It's all in the way you phrase it. Get better results with kids with positive requests.
We often tell our kids what not to do, when our goal actually is for them to do it differently, or better. Our parents probably did the same with us. We're so used to the negative language.
* Don't leave your clothes on the floor.
* Don't leave the milk on the counter.
* Don't be late coming home from the party.
The word 'don't' feels controlling. How do you feel, as an adult, when someone tells you what not to do? It gets your back up, doesn't it? Nobody wants to be bossed around. And 'don't' gives the message that you're not capable of doing things well or making good choices. You want to build trust in your relationship, not resentment.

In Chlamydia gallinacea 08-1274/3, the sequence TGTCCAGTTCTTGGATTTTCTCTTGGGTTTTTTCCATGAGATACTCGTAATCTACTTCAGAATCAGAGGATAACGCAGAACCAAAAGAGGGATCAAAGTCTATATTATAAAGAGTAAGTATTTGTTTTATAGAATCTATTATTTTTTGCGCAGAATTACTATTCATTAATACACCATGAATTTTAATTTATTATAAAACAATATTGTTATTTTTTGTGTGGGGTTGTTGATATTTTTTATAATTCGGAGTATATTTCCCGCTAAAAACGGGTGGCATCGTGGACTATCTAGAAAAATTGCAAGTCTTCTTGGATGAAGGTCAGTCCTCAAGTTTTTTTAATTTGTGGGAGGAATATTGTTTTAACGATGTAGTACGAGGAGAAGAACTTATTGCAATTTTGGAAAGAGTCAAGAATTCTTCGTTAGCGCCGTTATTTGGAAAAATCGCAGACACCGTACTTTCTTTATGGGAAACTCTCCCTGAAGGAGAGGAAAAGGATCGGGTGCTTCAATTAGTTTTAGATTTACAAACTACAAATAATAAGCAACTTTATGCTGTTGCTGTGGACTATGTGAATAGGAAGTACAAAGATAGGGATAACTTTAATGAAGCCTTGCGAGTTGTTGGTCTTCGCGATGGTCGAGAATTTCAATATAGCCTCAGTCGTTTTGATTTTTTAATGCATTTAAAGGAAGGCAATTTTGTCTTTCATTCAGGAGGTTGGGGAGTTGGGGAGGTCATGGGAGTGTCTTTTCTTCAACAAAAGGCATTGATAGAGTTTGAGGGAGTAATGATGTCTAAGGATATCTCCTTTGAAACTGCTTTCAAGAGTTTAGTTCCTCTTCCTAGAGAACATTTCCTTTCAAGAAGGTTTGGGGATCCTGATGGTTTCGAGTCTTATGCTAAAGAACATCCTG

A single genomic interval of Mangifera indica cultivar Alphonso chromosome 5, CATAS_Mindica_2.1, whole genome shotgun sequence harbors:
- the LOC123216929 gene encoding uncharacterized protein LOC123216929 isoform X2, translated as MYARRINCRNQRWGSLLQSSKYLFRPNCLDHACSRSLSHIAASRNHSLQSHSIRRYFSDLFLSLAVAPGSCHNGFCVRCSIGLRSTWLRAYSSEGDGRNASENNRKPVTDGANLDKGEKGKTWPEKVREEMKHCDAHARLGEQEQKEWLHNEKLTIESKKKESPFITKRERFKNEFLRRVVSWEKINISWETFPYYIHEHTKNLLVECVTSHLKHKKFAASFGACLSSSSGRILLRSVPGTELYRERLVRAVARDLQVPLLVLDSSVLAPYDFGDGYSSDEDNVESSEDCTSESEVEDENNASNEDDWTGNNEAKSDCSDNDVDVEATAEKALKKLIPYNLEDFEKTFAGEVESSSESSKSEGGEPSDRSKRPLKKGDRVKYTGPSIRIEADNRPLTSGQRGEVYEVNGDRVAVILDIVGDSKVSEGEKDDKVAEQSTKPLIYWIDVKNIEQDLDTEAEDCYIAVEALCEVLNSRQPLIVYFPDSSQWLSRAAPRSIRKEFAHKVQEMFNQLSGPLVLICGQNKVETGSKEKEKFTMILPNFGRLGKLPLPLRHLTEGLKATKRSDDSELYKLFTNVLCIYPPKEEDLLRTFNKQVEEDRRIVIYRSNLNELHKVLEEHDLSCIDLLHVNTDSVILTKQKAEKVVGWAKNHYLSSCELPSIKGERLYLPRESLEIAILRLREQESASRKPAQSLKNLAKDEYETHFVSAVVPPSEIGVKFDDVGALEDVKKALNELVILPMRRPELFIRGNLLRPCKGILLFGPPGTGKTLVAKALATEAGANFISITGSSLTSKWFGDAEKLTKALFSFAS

If you want better results, and for your children to understand what you really expect from them, change your 'don't' into a 'do'. It will keep them on track and remembering what you want. For example:
* Clothes belong in the hamper.
* Milk goes in the refrigerator.
* I'll see you at 11:00.
Tell them what you expect. Don't reinforce what you don't want. Oops. There's a 'don't'. I'll just leave it at "Tell them what you expect."